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The Army is taking a hard look at the number of Soldiers who are designated as non-deployable and also at possibly reducing the frequency of permanent-change-of-station moves, Secretary of the Army Mark Esper said at a meeting with service organizations.

Esper spoke at the Military/Veteran Service Organization and Non-Federal Entity Partner Roundtable in the Pentagon Tuesday.

Before his remarks, Esper thanked the MSO/VSO members, noting that they do an outstanding job — out of the limelight — advocating for Soldiers and their families on quality-of-life and readiness issues.

The organizations also share the Army’s story with the American public and lawmakers, most of whom have never served and know very little about issues that are important to Soldiers and the Army, he added.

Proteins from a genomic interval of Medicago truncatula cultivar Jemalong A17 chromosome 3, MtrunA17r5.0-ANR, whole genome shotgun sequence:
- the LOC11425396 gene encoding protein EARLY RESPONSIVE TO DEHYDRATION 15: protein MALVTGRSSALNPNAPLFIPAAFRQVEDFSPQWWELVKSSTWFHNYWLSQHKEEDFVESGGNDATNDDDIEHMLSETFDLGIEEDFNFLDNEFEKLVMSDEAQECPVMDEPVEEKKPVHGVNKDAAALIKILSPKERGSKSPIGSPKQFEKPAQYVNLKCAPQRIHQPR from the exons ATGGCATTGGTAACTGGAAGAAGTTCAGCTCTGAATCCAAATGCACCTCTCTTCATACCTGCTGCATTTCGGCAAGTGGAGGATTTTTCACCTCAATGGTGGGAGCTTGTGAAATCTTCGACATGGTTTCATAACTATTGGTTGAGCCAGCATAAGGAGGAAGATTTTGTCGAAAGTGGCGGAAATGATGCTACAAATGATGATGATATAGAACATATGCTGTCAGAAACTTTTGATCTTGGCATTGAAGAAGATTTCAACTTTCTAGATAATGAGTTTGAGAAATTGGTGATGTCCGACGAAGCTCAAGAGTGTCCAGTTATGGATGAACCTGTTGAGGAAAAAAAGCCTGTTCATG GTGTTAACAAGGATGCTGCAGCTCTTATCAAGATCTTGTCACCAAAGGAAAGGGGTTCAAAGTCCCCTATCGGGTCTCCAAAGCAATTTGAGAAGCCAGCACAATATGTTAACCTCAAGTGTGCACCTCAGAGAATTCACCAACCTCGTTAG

NON-DEPLOYABLES

More than 100,000 Soldiers are currently in a non-deployable status, Esper pointed out, adding that they are “hurting Army readiness.”

A business would not survive if 10 percent of its workforce could not perform its core mission, he said, yet the Army continues to carry these Soldiers on its rolls.

It’s also a health-of-the-force issue. For every Soldier who cannot deploy, someone must take that person’s place, and that puts a strain on an already over-deployed force.

Getting non-deployables transitioned out of the Army is “an approach I hate to do,” but it has to be done, he said. However, he also noted that the Army will do everything it can to help get as many Soldiers as possible changed to a deployable status. Read more

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The Army is taking a hard look at the number of Soldiers who are designated as non-deployable and also at possibly reducing the frequency of permanent-change-of-station moves, Secretary of the Army Mark Esper said at a meeting with service organizations.

The Army is taking a hard look at the number of Soldiers who are designated as non-deployable and also at possibly reducing the frequency of permanent-change-of-station moves, Secretary of the Army Mark Esper said at a meeting with service organizations.